The Late Sir John Manduell CBE, FRAM, FRCM, FRNCM, FRSAMD
Our Distinguished former BIMC President
It is with the deepest sadness that we announce Sir John Manduell died on Wednesday, 25th October 2017 aged 89. It has brought to an end a gigantic presence in the world of music for even though he had been unable to take an active part for several years, he accomplished much in terms of guidance for all those - and there were many - he cared about.
He particularly had an affection for The Bromsgrove which he served so loyally first as Chairman of the Adjudicators and latterly as our first President.
We have lost a great supporter and benefactor who will always be remembered with affection by all those who had contact with him.
John Manduell, composer and music director, was born in 1928 in Johannesburg. He studied both in Europe and England; at the University of Strasbourg, Jesus College, Cambridge and then at the Royal Academy of Music where he studied under Lennox Berkeley. In the late 1950’s he became a producer for the BBC. Within five years he had risen to become Head of Music for the Midlands and East Anglia. He later left the BBC to become Programme Director for the Cheltenham Festival. This prestigious post he held amongst others for the next twenty five years. His many compositions include chamber as well as orchestral works some of which like the string quartet ‘Prayers from the Ark’ were commissioned by the Cardiff Festival. The Halle Orchestra and Kent Nagano commissioned his ‘Vistas’.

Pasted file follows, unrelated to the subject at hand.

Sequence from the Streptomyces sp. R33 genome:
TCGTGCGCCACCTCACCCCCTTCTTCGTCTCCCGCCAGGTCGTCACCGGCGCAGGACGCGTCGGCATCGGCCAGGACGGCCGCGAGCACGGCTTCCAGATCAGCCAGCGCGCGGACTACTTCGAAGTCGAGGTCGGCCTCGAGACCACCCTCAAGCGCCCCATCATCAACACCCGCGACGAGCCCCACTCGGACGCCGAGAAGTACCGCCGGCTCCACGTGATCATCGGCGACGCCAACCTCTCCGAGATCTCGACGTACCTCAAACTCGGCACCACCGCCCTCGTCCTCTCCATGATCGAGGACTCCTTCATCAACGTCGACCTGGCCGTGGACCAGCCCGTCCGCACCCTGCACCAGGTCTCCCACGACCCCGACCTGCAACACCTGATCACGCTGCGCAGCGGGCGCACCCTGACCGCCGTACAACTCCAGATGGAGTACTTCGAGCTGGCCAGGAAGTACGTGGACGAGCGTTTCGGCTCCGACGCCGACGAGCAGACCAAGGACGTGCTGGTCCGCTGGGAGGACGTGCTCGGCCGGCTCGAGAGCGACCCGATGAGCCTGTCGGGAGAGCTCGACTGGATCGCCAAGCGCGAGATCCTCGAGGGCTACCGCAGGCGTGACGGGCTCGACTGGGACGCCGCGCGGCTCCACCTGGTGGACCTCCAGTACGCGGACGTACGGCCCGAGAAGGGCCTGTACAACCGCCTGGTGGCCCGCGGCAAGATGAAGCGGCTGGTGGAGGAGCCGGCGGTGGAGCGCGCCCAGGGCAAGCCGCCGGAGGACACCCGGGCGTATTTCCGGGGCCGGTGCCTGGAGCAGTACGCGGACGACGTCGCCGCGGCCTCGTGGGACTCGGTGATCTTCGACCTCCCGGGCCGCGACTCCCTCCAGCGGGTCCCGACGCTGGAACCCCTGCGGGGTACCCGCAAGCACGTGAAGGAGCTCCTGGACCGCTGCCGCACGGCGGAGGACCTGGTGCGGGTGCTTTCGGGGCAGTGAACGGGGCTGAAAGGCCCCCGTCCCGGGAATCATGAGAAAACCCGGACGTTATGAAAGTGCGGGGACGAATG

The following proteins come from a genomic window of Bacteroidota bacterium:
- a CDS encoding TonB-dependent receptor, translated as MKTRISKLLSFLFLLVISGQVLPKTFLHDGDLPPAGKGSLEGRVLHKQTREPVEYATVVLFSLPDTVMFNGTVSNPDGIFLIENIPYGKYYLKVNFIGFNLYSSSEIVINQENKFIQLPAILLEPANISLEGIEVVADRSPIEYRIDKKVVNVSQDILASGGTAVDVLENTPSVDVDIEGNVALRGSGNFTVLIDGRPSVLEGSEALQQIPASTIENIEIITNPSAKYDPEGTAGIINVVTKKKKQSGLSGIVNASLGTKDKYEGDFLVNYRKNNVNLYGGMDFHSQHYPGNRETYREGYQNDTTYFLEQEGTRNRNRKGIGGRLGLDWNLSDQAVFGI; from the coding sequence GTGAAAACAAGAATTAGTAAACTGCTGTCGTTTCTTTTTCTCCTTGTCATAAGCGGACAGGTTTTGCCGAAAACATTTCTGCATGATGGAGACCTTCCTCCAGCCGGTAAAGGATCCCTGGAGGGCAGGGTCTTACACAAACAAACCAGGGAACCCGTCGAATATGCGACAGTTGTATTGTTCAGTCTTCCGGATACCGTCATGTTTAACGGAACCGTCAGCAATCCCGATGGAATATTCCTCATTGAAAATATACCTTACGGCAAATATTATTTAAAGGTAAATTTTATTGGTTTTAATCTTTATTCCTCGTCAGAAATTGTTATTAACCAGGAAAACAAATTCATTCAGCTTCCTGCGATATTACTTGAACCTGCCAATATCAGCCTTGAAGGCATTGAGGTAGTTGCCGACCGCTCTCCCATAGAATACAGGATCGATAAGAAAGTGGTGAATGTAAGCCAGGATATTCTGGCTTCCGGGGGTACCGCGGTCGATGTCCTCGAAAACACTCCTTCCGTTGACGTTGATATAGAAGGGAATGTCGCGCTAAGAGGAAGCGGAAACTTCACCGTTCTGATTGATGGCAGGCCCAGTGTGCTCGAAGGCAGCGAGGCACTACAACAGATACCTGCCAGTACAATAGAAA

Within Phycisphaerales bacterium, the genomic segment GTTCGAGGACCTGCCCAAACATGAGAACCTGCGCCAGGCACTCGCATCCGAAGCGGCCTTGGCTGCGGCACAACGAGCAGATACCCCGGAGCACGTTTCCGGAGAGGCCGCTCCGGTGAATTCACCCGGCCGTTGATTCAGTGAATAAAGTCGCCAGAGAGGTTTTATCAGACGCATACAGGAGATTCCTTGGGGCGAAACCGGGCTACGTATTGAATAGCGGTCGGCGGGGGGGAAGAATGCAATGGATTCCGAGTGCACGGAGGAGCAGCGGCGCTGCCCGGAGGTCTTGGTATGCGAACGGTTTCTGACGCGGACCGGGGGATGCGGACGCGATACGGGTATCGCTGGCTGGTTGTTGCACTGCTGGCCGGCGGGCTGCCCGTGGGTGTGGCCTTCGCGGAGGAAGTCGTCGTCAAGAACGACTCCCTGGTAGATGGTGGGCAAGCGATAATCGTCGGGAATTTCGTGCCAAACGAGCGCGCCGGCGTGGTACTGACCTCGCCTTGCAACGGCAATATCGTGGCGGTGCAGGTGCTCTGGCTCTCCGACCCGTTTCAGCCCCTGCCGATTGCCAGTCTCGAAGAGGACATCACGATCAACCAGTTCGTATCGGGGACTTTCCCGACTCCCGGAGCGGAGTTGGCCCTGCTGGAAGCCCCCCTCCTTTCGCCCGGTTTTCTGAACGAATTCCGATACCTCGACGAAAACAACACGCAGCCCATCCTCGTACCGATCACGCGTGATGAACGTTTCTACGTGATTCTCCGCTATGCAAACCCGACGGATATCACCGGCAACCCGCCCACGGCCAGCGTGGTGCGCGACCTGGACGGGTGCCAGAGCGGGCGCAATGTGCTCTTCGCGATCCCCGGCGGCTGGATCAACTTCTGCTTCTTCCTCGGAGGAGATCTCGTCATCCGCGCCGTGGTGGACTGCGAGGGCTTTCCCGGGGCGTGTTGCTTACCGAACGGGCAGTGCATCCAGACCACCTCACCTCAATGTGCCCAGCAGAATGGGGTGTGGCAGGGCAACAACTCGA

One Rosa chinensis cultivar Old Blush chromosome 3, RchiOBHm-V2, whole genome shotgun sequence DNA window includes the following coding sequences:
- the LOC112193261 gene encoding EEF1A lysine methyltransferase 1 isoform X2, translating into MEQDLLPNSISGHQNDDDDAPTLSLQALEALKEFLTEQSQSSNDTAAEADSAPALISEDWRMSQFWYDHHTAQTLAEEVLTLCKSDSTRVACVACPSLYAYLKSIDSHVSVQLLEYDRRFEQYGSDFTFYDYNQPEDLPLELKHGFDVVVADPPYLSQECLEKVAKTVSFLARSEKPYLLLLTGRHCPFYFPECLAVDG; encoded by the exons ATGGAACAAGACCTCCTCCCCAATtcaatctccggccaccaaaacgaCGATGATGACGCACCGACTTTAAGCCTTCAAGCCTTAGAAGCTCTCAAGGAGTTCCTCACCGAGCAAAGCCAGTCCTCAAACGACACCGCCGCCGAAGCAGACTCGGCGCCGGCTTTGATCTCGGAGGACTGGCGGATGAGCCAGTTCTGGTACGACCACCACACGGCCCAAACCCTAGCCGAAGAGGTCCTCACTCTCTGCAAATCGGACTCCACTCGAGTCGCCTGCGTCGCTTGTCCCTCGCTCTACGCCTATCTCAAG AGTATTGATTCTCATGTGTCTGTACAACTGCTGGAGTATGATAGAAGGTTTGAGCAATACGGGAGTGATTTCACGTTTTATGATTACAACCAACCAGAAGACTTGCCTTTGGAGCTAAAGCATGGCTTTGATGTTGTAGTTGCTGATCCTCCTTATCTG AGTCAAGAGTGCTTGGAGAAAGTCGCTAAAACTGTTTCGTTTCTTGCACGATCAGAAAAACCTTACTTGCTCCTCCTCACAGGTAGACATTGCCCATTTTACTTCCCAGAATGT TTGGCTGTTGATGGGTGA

Amongst his later appointments he became an influential Principal of the Royal Northern College of Music until his retirement in 1996. He has also been President of the European Association of Conservatoires, President of the National Association of Youth Orchestras and President of the British Arts Festival Association. He received the CBE in 1982 and was knighted in 1989.
Sir John acted as Chairman of the Adjudicators of the Bromsgrove International Young Musicians’ Platform from 1992 to 2004. In 2013 he became President of the present Competition, and continued until he retired in 2015. In 2014 he suggested that a prize for the best performance of a modern piece of music be awarded, and it is called the Sir John Manduell Prize in his honour.